The action of tannic acid is strictly local, and depends upon its power of precipitating albumen and of destroying germs. It thus acts as an astringent on all mucous membranes.
The treatment of strychnine poisoning is to immediately evacuate the stomach with a stomach-pump or emetic, chloroform being administered to allay the spasms. If the patient can swallow, draughts of water containing tannic acid may be given.
In these the variety of tannic acid is not exactly the same, but although there are slight chemical differences, they all possess the power of tanning raw hides and of preserving albuminous tissues.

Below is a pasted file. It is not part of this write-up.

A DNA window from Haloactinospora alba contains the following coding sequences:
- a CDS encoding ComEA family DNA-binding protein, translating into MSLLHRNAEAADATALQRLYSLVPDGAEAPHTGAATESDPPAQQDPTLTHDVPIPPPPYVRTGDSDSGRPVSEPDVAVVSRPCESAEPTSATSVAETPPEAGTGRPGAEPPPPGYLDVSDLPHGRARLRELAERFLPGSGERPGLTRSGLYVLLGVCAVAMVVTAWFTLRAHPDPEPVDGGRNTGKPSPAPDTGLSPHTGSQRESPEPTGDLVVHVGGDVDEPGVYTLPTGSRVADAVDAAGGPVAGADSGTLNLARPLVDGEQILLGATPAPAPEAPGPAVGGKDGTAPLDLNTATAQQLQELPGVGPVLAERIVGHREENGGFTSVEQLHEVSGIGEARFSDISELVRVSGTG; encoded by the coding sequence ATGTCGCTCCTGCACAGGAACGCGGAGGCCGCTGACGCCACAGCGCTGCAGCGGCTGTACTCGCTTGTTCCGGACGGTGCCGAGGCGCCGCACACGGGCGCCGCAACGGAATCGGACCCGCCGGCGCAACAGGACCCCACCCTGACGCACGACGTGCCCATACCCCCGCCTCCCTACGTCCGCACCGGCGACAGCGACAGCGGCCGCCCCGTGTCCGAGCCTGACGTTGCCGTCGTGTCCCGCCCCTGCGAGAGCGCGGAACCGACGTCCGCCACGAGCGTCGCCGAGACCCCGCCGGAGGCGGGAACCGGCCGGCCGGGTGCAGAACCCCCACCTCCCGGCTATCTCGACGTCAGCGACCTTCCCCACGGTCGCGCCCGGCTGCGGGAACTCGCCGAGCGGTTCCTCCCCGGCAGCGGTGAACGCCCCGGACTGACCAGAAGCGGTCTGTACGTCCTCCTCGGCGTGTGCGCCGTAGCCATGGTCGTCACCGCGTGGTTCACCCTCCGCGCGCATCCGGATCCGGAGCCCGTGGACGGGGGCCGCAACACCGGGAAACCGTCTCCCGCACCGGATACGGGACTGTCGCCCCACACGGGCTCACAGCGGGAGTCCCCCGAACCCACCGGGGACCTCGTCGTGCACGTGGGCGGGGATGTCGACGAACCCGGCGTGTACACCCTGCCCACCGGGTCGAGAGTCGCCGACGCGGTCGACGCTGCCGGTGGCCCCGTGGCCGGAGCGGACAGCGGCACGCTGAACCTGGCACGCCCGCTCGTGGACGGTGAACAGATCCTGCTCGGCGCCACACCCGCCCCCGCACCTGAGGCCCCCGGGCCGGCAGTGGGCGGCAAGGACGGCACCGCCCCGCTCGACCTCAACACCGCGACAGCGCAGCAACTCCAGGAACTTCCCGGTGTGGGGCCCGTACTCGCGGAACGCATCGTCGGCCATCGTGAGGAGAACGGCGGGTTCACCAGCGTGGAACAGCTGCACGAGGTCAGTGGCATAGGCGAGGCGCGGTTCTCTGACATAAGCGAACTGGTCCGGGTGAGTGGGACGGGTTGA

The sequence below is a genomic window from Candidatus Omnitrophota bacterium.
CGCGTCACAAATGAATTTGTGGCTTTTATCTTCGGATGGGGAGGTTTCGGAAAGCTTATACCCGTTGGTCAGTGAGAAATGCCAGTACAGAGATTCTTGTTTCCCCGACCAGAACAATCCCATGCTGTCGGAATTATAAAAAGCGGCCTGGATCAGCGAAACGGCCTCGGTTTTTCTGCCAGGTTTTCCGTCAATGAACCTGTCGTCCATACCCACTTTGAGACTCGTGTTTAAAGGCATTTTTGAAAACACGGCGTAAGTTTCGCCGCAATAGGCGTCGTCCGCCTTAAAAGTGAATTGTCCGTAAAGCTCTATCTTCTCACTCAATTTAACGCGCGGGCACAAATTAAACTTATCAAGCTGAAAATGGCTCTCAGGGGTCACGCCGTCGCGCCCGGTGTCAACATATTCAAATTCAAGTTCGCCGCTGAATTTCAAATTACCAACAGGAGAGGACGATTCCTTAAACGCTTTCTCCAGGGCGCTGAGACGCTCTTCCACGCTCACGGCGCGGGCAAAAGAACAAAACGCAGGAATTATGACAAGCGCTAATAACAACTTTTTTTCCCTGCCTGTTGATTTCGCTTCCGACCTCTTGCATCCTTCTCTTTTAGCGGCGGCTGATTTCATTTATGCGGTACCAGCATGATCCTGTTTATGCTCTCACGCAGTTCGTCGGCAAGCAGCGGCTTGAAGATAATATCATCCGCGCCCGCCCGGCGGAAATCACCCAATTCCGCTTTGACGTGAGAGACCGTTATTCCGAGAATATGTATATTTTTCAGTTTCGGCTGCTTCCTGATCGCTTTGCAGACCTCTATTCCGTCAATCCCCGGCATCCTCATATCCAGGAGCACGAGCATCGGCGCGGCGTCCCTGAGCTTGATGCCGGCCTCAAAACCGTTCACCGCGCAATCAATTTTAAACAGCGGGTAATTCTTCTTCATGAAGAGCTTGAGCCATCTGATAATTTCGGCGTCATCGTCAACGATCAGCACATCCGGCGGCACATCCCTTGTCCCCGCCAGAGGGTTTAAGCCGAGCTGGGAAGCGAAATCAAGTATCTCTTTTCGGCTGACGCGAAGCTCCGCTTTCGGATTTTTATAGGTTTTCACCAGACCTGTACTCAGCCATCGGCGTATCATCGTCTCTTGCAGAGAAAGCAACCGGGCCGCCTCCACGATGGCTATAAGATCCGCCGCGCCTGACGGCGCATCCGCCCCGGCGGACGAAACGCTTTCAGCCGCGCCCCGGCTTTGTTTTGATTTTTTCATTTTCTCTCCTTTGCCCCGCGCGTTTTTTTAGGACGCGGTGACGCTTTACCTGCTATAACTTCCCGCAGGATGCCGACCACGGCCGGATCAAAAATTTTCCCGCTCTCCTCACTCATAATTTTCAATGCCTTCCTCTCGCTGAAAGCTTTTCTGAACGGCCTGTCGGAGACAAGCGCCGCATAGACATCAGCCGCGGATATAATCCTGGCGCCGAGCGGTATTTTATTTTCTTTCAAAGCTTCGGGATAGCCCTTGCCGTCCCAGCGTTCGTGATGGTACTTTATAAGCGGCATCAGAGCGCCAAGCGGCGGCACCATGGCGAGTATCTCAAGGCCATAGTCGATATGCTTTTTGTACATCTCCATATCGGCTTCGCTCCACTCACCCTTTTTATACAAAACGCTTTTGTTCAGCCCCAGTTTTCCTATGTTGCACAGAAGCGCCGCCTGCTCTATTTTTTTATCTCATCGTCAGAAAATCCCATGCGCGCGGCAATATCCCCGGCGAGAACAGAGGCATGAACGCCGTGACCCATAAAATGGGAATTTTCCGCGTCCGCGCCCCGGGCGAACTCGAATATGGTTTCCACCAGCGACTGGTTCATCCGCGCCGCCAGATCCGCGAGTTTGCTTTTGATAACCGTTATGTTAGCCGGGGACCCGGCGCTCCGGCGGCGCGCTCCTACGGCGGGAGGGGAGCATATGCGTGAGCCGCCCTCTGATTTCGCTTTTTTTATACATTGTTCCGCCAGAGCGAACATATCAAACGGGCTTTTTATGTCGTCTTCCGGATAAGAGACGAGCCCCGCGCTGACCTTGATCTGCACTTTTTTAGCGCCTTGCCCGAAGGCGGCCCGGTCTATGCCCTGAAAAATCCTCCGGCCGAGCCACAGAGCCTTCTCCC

This substance differs from the mucins by being precipitated by tannic acid but not by acetic acid, and being endowed with a higher proportion of sulphur.
The results of applying tannic acid are to harden the pelt and discolour and weaken the fur.
From tannic acid is also made gallic acid, which resembles tannic acid but has no astringent taste.
In the intestine tannic acid controls intestinal bleeding, acting as a powerful astringent and causing constipation; for this reason it has been recommended to check diarrhoea.
For bleeding haemorrhoids tannic acid suppositories are useful, or tannic acid can be dusted on directly.
Since the introduction of iron ships teak has supplanted oak, because it contains an essential oil which preserves iron and steel, instead of corroding them like the tannic acid contained in oak.